I see you enjoy reading The Economist. But to understand the oil problem, you've got to go beyond traditional economics for a moment. Oil will not "dry up" for hundreds of years, so that's not the problem. The problem is that we are now producing the most oil per day that the earth EVER will. In simplistic terms: for every oil well we drill, two dry up. Nevertheless, our economy requires growth to sustain itself. If it does not grow, it dies. Even during the great depression, we had slower growth, but growth nonetheless. Economic growth requires energy. Our infrastructure is set up to run on oil, and we're not going to just switch out our gas stations for hydrogen stations. There is a gap between the oil we have and what we need. That's scarcity - supply & demand - typical economics stuff. The higher prices we're seeing now is a result. But what's not typical economics is the idea that nothing - no combination of "alternative fuels" can make up the growing gap. So, what you have is not only higher prices, but a REAL physical (non-economic) deficiency, and nobody knows what happens to a global growth economy when the engine of that growth (oil) no longer grows along with it. Nobody knows because it's never happened before. We might extrapolate the conditions in North Korea and Cuba to a global scale for some idea of what oil-starved nations go through (doctors & lawyers working in the fields with hand tools - yuck), but we don't really know what a global economy does. One thing is for sure, access to dwindling oil production is a national security issue for all nations, and this fact places our activities in the middle-east in perspective. It places the geopolitical maneuvering in Eurasia (the color revolutions) in perspective. It places the US radar station in Baku in perspective. It places our friction with Venezuela in perspective. The time to implement alternative energy has come and gone. Nothing we do now can avert a major period of paradigm change.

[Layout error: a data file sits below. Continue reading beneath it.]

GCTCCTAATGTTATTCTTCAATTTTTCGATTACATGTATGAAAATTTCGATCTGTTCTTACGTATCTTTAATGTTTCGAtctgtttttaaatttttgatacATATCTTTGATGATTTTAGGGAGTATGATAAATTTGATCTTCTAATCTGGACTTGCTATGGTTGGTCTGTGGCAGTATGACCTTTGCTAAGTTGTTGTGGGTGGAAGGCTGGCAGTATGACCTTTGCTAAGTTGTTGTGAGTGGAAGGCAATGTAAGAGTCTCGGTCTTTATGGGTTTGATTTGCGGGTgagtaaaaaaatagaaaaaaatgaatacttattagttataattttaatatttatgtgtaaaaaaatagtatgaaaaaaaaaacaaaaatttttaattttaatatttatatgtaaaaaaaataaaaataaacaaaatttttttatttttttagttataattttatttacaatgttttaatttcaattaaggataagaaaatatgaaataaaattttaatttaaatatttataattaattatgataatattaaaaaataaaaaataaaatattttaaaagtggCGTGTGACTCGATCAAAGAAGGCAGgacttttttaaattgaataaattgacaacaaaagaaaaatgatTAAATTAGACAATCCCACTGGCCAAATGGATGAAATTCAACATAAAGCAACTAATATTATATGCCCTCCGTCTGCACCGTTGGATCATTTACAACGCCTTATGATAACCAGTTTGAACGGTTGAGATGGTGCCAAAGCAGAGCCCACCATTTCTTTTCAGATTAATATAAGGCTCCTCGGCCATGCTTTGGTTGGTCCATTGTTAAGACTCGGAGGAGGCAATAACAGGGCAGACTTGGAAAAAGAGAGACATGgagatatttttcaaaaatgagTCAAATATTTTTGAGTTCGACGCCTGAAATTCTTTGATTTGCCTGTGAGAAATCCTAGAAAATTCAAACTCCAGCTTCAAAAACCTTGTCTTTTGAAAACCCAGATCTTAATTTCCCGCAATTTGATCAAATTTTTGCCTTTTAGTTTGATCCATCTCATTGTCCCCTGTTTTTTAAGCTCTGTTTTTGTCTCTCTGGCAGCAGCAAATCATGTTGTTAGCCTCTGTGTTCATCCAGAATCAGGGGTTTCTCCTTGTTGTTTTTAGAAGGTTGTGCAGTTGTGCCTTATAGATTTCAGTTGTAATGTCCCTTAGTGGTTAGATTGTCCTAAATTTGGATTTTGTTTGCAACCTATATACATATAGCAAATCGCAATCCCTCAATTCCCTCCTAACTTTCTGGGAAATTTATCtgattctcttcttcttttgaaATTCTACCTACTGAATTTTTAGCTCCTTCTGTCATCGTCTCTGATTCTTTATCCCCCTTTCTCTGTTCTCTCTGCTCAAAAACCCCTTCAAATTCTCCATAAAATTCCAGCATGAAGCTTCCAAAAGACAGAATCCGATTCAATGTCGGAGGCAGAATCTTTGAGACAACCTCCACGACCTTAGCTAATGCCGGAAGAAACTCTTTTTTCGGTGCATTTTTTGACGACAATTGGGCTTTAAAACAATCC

Let me reiterate something I said in a previous chit-chat post: the video End of Suburbia is a life-changing introduction to the hardships that await. Our way of life is ending.